Latter-day Saint women can make a difference


Susan Easton Black reminded an Education Week audience packed into the Wilkinson Center ballroom Thursday of the vital role women have played in church history.

“I am grateful to have shared about some of the marvelous women from a town called Nauvoo,” Black said.

She said women stand out in history for three reasons: 1) being the mother of a famous person, 2) being the wife of an important person and 3) race.

[media-credit name=”Luke Hansen” align=”alignright” width=”300″][/media-credit]
Susan Easton Black speaks in the Wilkinson Center ballroom on Thursday. Luke Hansen
She began with Lucy Mack Smith, the mother of a famous person, and talked of her role in restoring the Church. She said Lucy was the first person to know Joseph Smith had his first vision, and she said she was always a believer of the faith. When a deacon from another faith berated her for her beliefs in the Book of Mormon, she answered with her faith in the gospel.



“She is such a defender of the faith,” Black said. “She told him that if she were burned at the stake, she would never deny the Book of Mormon.”

Black explained how Lucy went through persecution in Palmyra from pastors but remained faithful. When she moved to Nauvoo, she became extremely active in the Relief Society and enjoyed caring for the sisters.

“We must love each other,” Lucy said. “We must have charity for each other so we can all sit down in heaven together.”

The next woman she highlighted was the tall, literate Emma Smith, she of the soprano singing voice and wife of an important person. She was the first to know Joseph had obtained the gold plates and related it as a great blessing in her life. She was also the only woman to have a section in the Doctrine and Covenants specifically for her. Black said Joseph had always seen Emma’s potential and understood why the women in the Church elected her as the first president of the Relief Society.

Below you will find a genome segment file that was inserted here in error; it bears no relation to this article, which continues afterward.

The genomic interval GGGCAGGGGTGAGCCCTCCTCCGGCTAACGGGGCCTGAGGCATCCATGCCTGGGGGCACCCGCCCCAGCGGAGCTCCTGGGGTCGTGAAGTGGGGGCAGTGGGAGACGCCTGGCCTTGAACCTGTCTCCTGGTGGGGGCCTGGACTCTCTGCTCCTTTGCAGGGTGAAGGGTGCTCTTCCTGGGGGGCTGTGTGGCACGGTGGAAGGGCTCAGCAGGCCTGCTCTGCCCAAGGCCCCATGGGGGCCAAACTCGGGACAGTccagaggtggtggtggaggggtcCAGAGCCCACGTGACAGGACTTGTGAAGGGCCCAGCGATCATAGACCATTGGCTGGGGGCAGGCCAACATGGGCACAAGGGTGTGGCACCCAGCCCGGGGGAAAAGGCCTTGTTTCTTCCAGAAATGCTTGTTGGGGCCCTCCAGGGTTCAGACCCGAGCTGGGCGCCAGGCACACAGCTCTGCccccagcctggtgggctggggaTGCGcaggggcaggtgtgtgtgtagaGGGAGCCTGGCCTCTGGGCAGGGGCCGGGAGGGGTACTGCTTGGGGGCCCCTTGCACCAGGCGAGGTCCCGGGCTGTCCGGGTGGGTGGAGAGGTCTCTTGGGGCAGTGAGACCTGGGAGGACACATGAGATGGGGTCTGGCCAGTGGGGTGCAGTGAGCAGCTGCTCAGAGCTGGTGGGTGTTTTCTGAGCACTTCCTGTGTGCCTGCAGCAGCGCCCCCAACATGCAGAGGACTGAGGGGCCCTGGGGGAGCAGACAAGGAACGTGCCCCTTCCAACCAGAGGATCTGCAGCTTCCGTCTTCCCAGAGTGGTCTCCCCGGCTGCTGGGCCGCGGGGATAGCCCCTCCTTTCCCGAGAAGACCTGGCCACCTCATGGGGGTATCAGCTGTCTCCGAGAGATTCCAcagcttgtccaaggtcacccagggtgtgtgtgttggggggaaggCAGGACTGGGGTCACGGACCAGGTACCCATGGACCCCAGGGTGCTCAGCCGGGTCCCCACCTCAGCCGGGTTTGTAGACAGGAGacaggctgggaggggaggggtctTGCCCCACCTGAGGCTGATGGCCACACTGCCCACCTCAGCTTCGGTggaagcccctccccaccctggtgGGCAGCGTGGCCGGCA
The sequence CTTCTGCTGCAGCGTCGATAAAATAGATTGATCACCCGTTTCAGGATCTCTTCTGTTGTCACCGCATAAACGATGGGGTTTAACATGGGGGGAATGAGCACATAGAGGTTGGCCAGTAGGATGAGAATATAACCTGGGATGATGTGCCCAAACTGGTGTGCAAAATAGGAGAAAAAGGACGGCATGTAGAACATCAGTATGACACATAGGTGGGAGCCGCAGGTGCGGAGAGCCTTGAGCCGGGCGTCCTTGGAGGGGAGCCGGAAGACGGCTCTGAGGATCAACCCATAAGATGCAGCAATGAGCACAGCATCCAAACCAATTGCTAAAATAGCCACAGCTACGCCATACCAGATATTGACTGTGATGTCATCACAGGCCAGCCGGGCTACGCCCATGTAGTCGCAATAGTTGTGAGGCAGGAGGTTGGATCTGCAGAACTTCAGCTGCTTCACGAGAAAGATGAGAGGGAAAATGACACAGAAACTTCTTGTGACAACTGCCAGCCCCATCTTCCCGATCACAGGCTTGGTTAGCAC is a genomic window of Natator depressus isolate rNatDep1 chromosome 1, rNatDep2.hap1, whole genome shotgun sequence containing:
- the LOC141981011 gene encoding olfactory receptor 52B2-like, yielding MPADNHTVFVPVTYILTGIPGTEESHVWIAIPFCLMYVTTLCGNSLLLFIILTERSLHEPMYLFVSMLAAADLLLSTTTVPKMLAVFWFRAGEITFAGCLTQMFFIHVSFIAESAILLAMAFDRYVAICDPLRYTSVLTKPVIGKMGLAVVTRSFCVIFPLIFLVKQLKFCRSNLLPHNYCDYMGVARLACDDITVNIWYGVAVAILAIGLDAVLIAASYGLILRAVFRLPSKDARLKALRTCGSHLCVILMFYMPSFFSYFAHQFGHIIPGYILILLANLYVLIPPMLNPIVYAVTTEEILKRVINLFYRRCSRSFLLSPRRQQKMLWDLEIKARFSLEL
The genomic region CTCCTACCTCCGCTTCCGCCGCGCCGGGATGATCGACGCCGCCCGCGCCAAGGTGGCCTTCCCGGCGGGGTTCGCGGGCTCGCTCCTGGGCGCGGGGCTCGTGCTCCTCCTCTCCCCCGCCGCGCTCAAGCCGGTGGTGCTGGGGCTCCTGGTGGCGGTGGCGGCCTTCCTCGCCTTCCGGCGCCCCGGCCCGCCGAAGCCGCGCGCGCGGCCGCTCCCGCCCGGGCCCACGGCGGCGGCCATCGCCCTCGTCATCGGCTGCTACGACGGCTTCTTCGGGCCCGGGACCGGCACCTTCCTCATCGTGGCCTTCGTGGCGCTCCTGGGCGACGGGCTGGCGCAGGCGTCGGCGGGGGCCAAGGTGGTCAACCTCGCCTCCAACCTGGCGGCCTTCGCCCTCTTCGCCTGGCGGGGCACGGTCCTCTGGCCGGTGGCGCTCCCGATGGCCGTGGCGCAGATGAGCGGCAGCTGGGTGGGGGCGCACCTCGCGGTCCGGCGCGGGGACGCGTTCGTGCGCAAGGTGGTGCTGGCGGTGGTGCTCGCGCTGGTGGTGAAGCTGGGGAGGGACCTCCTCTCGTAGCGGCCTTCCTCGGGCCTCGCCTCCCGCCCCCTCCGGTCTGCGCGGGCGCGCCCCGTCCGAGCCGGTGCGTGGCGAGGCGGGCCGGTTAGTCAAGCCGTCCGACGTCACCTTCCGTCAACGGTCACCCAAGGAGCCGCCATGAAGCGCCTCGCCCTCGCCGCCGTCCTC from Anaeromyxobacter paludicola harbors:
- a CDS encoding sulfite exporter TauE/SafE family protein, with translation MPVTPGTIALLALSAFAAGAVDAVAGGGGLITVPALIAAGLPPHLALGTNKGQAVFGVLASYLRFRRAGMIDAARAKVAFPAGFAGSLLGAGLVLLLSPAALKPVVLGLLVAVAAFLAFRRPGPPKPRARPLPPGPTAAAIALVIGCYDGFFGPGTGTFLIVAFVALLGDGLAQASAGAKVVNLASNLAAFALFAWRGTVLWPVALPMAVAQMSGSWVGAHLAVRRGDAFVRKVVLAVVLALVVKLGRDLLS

“When she was elected to the office, Joseph viewed that as a fulfillment of section 25 that Emma is an elect lady,” Black said.

Black referred to Emma as the first lady of Nauvoo and said she led parades and other events throughout her days in Nauvoo.

Black said one time W.W. Phelps suggested Emma follow Napoleon Bonaparte’s example to have a table only large enough for one to avoid having to feed guests frequently. Emma responded, “My husband is  a bigger man than Napoleon Bonaparte, and Joseph could never eat without his friends.” Joseph overheard her and said, “Emma, that’s one of the smartest things I’ve ever heard you say.”

Black said some people  have wondered of the character of Emma’s faith after she didn’t follow the saints to Salt Lake, but Black answered those questioning Emma with Emma’s patriarchal blessing. “Thou shalt be saved in the Kingdom of God, even so, amen,” read the patriarchal blessing.

The next person Black featured was Jane Manning, a black woman who converted to the Church and convinced seven family members to travel a difficult journey to Nauvoo to meet Joseph Smith.

“One year after I was baptized, I started for Nauvoo,” Manning said.

Black recounted how Jane was welcomed into Joseph and Emma’s home and immediately became close with them by helping out around the house and with the children. The children fondly referred to Jane as “Aunt Jane.”

After Joseph’s death, Emma asked Jane to stay with her in her home, but Jane replied, “No thanks, Emma. I’d rather be with the saints of God.”

Black said while in Salt Lake, Manning asked Brigham Young, John Taylor, and each prophet until Joseph F. Smith if she could take out her endowments in the temple but kept receiving the answer, “It’s not time yet but someday.” She remained faithful throughout her life and lived to be one of the last saints who knew Joseph Smith before her death.

“I want to say right here that my faith in the Gospel of Jesus Christ of Latter-day Saints is as strong today – nay it is, if possible, stronger – than it was the day I was first baptized,” Manning said.

In 1978, Black and her son were doing family history and while looking through Black’s old notes, her son asked how a woman named Jane Manning fit in with their family. Black said she then had the opportunity to do the temple work for Manning and her family.

“There was barely a time where I’ve felt the spirit so strong in the temple as the day I stood proxy for Jane Manning,” Black said.

Tina Chadwick from Highland said she has attended Black’s classes in the past and loves the smooth transition from character to character in Black’s methods of storytelling.

“She talks and makes you feel like you’re there,” Chadwick said. “She gives you the information and you feel the spirit in how she is speaking it. It just feels like she knows, and she can help you know.”

Chadwick said she appreciated hearing stories about Manning and Emma she perhaps would never have heard otherwise.

“Who would have known to call Emma the first lady of Nauvoo?” Chadwick said. “I never heard of that. I had no idea she [Jane Manning] lived with the Smiths. She has so much information that you just can’t read anywhere.”

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